It is expected that mobile phone-based payments will not catch on significantly for another two to four years, according to a recent KPMG study. The report found that less than a quarter of consumers were willing to use their mobile phone as a substitute for other payment modes, with 30 percent of younger adults showing more willingness to do so.
Doubt among consumers and some businesses that smartphone payments are secure and easier than cash or card payments is one major impediment to its widespread use. The National Retail Federation’s Richard Mader contends that the universal adoption of smartphone payments requires consumers “to have the right amount of knowledge and education about the technology, and retailers must be able to accept mobile payments.”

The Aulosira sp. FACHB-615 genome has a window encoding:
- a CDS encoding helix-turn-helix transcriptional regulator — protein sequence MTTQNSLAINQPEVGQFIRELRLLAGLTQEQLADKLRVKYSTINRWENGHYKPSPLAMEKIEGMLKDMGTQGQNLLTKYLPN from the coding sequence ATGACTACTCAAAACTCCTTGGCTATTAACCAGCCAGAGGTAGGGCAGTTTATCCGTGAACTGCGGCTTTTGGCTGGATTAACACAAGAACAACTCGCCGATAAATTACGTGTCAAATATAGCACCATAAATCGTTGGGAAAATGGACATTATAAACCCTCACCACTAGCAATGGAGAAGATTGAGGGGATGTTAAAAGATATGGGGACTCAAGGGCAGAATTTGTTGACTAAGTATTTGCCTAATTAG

Other near-term obstacles include the availability of contactless payment terminals and installation costs for merchants. Meanwhile, 71 percent of 970 companies polled by KPMG cited the need to address security concerns for mobile payments to succeed. Nevertheless, Aite Group data projects that pay-by-phone transactions will hit $2.1 billion in 2012 and $22.6 billion by 2015. Proponents say that phone transactions are safer due to the added software restrictions in place to prevent improper access to consumer data, while consumers are more likely to carry their phone more than any other device.